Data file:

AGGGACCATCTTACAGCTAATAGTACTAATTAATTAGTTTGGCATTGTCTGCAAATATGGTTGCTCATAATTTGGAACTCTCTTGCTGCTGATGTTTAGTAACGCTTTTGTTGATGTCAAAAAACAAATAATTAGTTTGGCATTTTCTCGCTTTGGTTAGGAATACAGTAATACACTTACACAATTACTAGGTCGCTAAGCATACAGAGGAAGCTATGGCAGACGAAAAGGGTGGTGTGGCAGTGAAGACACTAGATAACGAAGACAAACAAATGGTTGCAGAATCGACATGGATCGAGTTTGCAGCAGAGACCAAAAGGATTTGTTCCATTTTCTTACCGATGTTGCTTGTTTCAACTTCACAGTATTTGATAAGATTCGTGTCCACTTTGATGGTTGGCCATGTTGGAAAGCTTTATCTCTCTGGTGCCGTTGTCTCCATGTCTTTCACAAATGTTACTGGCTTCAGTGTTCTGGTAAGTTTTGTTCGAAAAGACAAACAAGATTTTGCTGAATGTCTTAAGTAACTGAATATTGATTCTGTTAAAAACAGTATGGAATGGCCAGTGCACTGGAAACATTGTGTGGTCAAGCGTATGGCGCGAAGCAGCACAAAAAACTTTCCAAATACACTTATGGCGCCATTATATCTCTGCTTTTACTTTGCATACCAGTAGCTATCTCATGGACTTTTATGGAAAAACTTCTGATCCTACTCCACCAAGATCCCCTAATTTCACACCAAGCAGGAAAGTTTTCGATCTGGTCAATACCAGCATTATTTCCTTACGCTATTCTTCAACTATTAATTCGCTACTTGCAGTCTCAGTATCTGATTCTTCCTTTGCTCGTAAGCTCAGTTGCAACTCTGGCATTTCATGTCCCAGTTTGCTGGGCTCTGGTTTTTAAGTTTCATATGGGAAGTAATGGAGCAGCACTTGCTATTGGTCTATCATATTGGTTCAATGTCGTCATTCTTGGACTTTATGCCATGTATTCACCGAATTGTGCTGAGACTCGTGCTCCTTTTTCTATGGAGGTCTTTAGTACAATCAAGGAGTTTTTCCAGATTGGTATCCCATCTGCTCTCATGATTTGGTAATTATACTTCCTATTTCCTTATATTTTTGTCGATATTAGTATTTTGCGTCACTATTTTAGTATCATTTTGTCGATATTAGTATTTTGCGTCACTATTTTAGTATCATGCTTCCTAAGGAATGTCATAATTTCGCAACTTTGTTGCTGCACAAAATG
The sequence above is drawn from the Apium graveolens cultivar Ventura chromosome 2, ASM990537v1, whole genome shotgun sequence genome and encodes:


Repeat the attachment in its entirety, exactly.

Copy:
AGGGACCATCTTACAGCTAATAGTACTAATTAATTAGTTTGGCATTGTCTGCAAATATGGTTGCTCATAATTTGGAACTCTCTTGCTGCTGATGTTTAGTAACGCTTTTGTTGATGTCAAAAAACAAATAATTAGTTTGGCATTTTCTCGCTTTGGTTAGGAATACAGTAATACACTTACACAATTACTAGGTCGCTAAGCATACAGAGGAAGCTATGGCAGACGAAAAGGGTGGTGTGGCAGTGAAGACACTAGATAACGAAGACAAACAAATGGTTGCAGAATCGACATGGATCGAGTTTGCAGCAGAGACCAAAAGGATTTGTTCCATTTTCTTACCGATGTTGCTTGTTTCAACTTCACAGTATTTGATAAGATTCGTGTCCACTTTGATGGTTGGCCATGTTGGAAAGCTTTATCTCTCTGGTGCCGTTGTCTCCATGTCTTTCACAAATGTTACTGGCTTCAGTGTTCTGGTAAGTTTTGTTCGAAAAGACAAACAAGATTTTGCTGAATGTCTTAAGTAACTGAATATTGATTCTGTTAAAAACAGTATGGAATGGCCAGTGCACTGGAAACATTGTGTGGTCAAGCGTATGGCGCGAAGCAGCACAAAAAACTTTCCAAATACACTTATGGCGCCATTATATCTCTGCTTTTACTTTGCATACCAGTAGCTATCTCATGGACTTTTATGGAAAAACTTCTGATCCTACTCCACCAAGATCCCCTAATTTCACACCAAGCAGGAAAGTTTTCGATCTGGTCAATACCAGCATTATTTCCTTACGCTATTCTTCAACTATTAATTCGCTACTTGCAGTCTCAGTATCTGATTCTTCCTTTGCTCGTAAGCTCAGTTGCAACTCTGGCATTTCATGTCCCAGTTTGCTGGGCTCTGGTTTTTAAGTTTCATATGGGAAGTAATGGAGCAGCACTTGCTATTGGTCTATCATATTGGTTCAATGTCGTCATTCTTGGACTTTATGCCATGTATTCACCGAATTGTGCTGAGACTCGTGCTCCTTTTTCTATGGAGGTCTTTAGTACAATCAAGGAGTTTTTCCAGATTGGTATCCCATCTGCTCTCATGATTTGGTAATTATACTTCCTATTTCCTTATATTTTTGTCGATATTAGTATTTTGCGTCACTATTTTAGTATCATTTTGTCGATATTAGTATTTTGCGTCACTATTTTAGTATCATGCTTCCTAAGGAATGTCATAATTTCGCAACTTTGTTGCTGCACAAAATG
The sequence above is drawn from the Apium graveolens cultivar Ventura chromosome 2, ASM990537v1, whole genome shotgun sequence genome and encodes: